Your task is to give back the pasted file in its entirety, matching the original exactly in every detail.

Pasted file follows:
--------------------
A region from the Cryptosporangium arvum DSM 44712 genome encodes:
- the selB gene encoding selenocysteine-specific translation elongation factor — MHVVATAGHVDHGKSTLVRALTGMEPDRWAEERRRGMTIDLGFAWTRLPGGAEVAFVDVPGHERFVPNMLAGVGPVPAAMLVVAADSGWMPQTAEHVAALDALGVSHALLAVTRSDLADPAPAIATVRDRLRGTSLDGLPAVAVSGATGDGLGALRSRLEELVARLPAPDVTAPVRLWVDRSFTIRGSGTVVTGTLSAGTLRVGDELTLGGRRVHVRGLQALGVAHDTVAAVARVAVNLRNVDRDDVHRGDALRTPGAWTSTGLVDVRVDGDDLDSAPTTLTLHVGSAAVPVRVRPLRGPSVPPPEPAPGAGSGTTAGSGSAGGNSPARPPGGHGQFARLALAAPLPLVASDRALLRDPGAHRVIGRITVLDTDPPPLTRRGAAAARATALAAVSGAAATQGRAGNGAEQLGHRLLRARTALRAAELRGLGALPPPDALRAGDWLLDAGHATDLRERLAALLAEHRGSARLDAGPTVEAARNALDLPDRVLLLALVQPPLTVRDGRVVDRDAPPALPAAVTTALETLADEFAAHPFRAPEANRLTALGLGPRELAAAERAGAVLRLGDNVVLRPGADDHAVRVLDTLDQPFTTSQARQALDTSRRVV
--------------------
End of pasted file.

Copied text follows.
A region from the Cryptosporangium arvum DSM 44712 genome encodes:
- the selB gene encoding selenocysteine-specific translation elongation factor — MHVVATAGHVDHGKSTLVRALTGMEPDRWAEERRRGMTIDLGFAWTRLPGGAEVAFVDVPGHERFVPNMLAGVGPVPAAMLVVAADSGWMPQTAEHVAALDALGVSHALLAVTRSDLADPAPAIATVRDRLRGTSLDGLPAVAVSGATGDGLGALRSRLEELVARLPAPDVTAPVRLWVDRSFTIRGSGTVVTGTLSAGTLRVGDELTLGGRRVHVRGLQALGVAHDTVAAVARVAVNLRNVDRDDVHRGDALRTPGAWTSTGLVDVRVDGDDLDSAPTTLTLHVGSAAVPVRVRPLRGPSVPPPEPAPGAGSGTTAGSGSAGGNSPARPPGGHGQFARLALAAPLPLVASDRALLRDPGAHRVIGRITVLDTDPPPLTRRGAAAARATALAAVSGAAATQGRAGNGAEQLGHRLLRARTALRAAELRGLGALPPPDALRAGDWLLDAGHATDLRERLAALLAEHRGSARLDAGPTVEAARNALDLPDRVLLLALVQPPLTVRDGRVVDRDAPPALPAAVTTALETLADEFAAHPFRAPEANRLTALGLGPRELAAAERAGAVLRLGDNVVLRPGADDHAVRVLDTLDQPFTTSQARQALDTSRRVV